He turns water into wine and makes the wedding party much to the displeasure of the Pharisees… “meddlers then as now. ‘There is too much pleasure-seeking among the people.’”
The Pharisees are shown as self-righteous hypocrites and the ancient version of the Uplifters and the Catholic extremists in France.
|Is one of the Pharisees Erich von Stroheim?|
Jesus prevents an adulteress about to be stoned: “He that is without sin among you, let him first cast a stone...”
The Nazarene is last seen labouring under the weight of the cross outside the Roman Judgement Hall, after the verdict of Pontius Pilate: “Let him be crucified.”
The cuts between stories get quicker as the film nears its climax(es)… and the stories simply smash together – “Intolerance, burning and slaying.” A very modern mix of suspense, spectacular action and the hope for a happy ending… but not everyone can be saved.
As the film winds up, angelic hoards descend over a bloody battle field and the fighting stops, prisoners dissolve into a prison wall, children play in the fields… and we see the last glimpse of Eternal Motherhood… Lillian has been sitting there a long time!
“When cannon and prison bars, wrought in the fires of intolerance…
And perfect love shall bring peace forevermore.
Instead of prison walls – Bloom flowery fields.”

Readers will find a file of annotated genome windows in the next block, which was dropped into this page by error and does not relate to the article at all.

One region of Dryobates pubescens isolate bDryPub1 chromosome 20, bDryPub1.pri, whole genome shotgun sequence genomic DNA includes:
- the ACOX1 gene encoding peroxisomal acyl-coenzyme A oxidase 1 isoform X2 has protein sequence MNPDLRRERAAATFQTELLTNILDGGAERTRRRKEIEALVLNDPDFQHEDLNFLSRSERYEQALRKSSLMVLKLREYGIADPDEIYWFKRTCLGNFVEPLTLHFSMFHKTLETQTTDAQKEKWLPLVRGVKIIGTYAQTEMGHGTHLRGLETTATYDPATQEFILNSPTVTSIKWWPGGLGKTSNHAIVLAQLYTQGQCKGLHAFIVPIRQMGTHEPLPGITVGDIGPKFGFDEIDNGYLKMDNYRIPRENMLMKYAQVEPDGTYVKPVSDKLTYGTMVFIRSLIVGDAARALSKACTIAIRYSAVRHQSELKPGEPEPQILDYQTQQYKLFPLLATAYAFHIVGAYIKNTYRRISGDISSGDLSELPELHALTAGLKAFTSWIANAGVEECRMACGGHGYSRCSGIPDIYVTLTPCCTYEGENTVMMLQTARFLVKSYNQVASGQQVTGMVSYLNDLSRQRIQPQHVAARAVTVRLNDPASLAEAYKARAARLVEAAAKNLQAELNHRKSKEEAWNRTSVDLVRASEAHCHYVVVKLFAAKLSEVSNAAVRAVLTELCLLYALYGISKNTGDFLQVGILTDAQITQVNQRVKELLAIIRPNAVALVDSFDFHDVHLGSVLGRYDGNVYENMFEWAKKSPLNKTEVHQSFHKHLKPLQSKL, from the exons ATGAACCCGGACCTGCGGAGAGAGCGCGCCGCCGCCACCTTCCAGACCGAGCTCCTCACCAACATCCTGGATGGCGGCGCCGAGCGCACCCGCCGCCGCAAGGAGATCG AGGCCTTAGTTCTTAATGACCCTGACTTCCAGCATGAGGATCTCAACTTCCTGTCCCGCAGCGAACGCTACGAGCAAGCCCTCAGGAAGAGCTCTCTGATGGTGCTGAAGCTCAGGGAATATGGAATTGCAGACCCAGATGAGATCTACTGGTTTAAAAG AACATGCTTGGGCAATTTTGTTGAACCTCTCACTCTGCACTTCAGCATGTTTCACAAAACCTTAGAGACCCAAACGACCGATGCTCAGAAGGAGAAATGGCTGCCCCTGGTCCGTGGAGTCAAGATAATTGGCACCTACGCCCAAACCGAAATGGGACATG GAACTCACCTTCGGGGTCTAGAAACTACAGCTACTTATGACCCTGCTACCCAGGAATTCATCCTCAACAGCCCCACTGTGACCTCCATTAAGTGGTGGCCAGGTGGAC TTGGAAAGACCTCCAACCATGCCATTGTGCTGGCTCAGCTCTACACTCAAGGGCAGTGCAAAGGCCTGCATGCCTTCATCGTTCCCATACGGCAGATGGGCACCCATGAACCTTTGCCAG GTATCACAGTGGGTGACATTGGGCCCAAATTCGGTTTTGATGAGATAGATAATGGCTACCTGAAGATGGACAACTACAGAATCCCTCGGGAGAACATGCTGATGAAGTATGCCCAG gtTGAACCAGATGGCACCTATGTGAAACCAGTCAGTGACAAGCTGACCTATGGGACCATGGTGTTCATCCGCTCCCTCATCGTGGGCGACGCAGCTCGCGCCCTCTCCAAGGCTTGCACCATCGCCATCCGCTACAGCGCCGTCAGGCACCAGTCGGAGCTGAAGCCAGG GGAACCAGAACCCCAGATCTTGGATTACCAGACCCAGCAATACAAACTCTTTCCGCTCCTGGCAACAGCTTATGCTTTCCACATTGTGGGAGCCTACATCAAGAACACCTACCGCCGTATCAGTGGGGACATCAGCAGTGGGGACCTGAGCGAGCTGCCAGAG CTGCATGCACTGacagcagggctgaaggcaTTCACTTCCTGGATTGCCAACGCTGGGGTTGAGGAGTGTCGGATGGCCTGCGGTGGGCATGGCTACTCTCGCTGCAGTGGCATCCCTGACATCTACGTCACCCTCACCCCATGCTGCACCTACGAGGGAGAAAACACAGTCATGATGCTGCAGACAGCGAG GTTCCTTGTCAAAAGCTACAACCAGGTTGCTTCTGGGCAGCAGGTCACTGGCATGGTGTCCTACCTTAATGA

As Mr Welles said, Griffith was anchored in Victorian theatre and “old fashioned” in parts of his outlook yet his technical mastery was so modern: this was the birth of the blockbuster.
I watched the Kino DVD which is taken from an excellent quality 35mm print and runs out at 3 hours 17 minutes. It features an excellent score from experienced film composer Joseph Turrin that expertly mixes a modernistic movie tone with more contemporary themes.
Interestingly, Intolerance was also released in two other versions focusing on the single stories, The Mother and the Law and Babylon… this latter film featured a less downbeat resolution for Constance’s character. This clip is on the Kino DVD along with excerpts from Cabiria (1914) and TheLast Days of Pompeii (1913), both of which influence Griffith and have featured on this blog.
It helped to provide an enjoyable watching experience in spite of the film’s length and convolution. Griffith’s best? Flawed certainly but a masterpiece that is still exhilarating as much as it is challenging.
*From the introduction to “The Silent Year: Films from the Collection of Paul Killiam”
|Ruth St. Denis and Ted Shawn|
Top trivia: The Denishawn Dancers played the Dancers of Tammuz… A sixteen year old Louise Brooks joined them six years later, progressing to dance alongside Ted Shawn before being fired by Ruth St. Denis for wanting life handed to her on a “silver salver”…. A phrase she kept locked away for rainy days!